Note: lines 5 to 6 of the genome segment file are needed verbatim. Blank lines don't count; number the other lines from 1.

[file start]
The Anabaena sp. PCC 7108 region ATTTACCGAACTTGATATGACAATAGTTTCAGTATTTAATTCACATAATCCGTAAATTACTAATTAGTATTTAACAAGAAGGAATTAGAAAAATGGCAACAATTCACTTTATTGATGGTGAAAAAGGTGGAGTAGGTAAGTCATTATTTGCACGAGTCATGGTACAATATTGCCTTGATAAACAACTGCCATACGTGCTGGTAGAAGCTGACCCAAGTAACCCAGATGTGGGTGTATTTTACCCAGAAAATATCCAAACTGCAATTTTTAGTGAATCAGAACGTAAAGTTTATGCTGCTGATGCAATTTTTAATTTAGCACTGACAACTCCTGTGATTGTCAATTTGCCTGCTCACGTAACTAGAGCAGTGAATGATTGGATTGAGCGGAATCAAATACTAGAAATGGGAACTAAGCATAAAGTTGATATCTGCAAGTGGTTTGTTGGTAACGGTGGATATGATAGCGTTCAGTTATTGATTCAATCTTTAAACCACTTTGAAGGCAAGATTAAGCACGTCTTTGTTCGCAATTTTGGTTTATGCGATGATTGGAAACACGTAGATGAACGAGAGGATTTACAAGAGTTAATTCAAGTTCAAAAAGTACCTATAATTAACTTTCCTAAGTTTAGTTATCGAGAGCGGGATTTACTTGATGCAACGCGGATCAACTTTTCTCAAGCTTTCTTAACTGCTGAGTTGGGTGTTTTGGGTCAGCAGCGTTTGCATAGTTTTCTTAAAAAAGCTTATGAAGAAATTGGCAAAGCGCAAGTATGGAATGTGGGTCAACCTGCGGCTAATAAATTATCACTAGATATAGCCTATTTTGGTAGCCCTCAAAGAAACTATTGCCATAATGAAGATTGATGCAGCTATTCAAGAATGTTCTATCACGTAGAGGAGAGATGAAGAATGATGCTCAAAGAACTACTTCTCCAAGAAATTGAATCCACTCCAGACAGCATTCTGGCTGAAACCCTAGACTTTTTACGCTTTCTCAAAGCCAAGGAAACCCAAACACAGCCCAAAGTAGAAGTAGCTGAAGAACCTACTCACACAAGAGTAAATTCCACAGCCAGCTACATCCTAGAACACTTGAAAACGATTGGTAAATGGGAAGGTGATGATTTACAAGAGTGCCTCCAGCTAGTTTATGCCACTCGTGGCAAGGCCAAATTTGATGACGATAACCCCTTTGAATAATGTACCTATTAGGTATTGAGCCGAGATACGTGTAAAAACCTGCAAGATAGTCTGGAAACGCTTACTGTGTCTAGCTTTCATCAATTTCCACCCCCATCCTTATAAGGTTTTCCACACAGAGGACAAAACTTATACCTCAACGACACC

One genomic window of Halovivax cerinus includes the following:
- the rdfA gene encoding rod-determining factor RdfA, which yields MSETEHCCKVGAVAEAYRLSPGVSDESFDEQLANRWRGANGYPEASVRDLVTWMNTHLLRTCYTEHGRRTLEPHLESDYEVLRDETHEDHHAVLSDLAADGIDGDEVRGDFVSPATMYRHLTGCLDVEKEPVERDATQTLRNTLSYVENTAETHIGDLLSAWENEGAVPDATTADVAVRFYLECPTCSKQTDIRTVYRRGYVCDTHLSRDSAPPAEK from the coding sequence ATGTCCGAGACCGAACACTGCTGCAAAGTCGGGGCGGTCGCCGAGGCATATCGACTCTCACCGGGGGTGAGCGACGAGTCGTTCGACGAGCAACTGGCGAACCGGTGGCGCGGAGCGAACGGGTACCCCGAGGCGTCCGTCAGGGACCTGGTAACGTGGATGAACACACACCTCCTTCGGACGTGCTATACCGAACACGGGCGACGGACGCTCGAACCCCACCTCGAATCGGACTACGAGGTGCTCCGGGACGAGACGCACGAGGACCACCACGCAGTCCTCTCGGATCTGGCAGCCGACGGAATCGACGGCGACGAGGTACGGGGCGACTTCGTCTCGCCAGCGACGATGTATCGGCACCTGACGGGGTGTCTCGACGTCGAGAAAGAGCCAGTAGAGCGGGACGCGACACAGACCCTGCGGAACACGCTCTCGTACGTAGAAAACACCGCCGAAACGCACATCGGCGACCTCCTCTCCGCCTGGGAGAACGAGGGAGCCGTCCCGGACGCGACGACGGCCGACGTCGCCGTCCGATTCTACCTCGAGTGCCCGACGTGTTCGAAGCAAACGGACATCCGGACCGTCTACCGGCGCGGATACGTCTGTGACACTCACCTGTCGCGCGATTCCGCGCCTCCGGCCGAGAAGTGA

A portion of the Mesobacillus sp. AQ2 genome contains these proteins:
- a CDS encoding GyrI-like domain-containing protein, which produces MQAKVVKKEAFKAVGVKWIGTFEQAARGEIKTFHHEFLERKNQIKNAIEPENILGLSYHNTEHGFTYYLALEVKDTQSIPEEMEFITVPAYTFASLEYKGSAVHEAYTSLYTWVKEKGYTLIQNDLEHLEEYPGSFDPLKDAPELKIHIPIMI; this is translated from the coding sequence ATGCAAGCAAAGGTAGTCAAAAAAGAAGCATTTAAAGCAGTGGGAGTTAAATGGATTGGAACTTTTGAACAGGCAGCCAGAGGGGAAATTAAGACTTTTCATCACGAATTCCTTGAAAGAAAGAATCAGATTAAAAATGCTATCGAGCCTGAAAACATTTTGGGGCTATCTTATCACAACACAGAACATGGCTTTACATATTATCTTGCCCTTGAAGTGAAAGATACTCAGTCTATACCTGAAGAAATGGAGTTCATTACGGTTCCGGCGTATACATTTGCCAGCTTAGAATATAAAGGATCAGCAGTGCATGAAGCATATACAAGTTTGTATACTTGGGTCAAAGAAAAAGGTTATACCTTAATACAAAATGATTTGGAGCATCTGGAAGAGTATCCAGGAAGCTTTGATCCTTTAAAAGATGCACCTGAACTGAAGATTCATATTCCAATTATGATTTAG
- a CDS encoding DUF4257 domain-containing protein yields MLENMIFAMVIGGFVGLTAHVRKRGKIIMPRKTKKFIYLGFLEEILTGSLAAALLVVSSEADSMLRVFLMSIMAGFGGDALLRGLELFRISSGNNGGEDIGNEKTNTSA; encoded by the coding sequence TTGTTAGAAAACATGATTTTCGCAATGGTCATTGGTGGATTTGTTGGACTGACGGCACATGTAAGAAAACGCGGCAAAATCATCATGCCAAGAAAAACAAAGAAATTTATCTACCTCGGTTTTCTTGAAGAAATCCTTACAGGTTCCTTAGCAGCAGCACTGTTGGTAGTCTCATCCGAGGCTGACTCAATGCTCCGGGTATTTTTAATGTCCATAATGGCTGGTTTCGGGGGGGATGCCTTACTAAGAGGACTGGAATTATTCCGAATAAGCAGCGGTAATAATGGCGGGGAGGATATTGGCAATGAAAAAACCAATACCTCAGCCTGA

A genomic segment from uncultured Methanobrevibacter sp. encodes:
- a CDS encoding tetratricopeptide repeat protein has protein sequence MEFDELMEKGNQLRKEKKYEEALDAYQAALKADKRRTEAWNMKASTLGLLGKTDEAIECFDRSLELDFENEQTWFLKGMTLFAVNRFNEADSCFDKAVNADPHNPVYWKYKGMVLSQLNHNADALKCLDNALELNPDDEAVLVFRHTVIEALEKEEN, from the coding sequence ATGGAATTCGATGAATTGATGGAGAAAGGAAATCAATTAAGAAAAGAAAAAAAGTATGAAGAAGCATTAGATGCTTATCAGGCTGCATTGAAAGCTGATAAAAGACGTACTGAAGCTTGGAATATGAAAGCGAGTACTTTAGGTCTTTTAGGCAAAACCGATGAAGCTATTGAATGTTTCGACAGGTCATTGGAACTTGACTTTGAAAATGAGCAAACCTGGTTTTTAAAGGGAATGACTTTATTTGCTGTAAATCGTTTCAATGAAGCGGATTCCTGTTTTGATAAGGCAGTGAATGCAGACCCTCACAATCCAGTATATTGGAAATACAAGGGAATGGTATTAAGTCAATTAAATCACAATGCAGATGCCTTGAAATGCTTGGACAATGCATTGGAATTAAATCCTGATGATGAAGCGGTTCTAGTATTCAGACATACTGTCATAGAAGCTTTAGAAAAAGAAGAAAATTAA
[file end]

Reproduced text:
- a CDS encoding GyrI-like domain-containing protein, which produces MQAKVVKKEAFKAVGVKWIGTFEQAARGEIKTFHHEFLERKNQIKNAIEPENILGLSYHNTEHGFTYYLALEVKDTQSIPEEMEFITVPAYTFASLEYKGSAVHEAYTSLYTWVKEKGYTLIQNDLEHLEEYPGSFDPLKDAPELKIHIPIMI; this is translated from the coding sequence ATGCAAGCAAAGGTAGTCAAAAAAGAAGCATTTAAAGCAGTGGGAGTTAAATGGATTGGAACTTTTGAACAGGCAGCCAGAGGGGAAATTAAGACTTTTCATCACGAATTCCTTGAAAGAAAGAATCAGATTAAAAATGCTATCGAGCCTGAAAACATTTTGGGGCTATCTTATCACAACACAGAACATGGCTTTACATATTATCTTGCCCTTGAAGTGAAAGATACTCAGTCTATACCTGAAGAAATGGAGTTCATTACGGTTCCGGCGTATACATTTGCCAGCTTAGAATATAAAGGATCAGCAGTGCATGAAGCATATACAAGTTTGTATACTTGGGTCAAAGAAAAAGGTTATACCTTAATACAAAATGATTTGGAGCATCTGGAAGAGTATCCAGGAAGCTTTGATCCTTTAAAAGATGCACCTGAACTGAAGATTCATATTCCAATTATGATTTAG
- a CDS encoding DUF4257 domain-containing protein yields MLENMIFAMVIGGFVGLTAHVRKRGKIIMPRKTKKFIYLGFLEEILTGSLAAALLVVSSEADSMLRVFLMSIMAGFGGDALLRGLELFRISSGNNGGEDIGNEKTNTSA; encoded by the coding sequence TTGTTAGAAAACATGATTTTCGCAATGGTCATTGGTGGATTTGTTGGACTGACGGCACATGTAAGAAAACGCGGCAAAATCATCATGCCAAGAAAAACAAAGAAATTTATCTACCTCGGTTTTCTTGAAGAAATCCTTACAGGTTCCTTAGCAGCAGCACTGTTGGTAGTCTCATCCGAGGCTGACTCAATGCTCCGGGTATTTTTAATGTCCATAATGGCTGGTTTCGGGGGGGATGCCTTACTAAGAGGACTGGAATTATTCCGAATAAGCAGCGGTAATAATGGCGGGGAGGATATTGGCAATGAAAAAACCAATACCTCAGCCTGA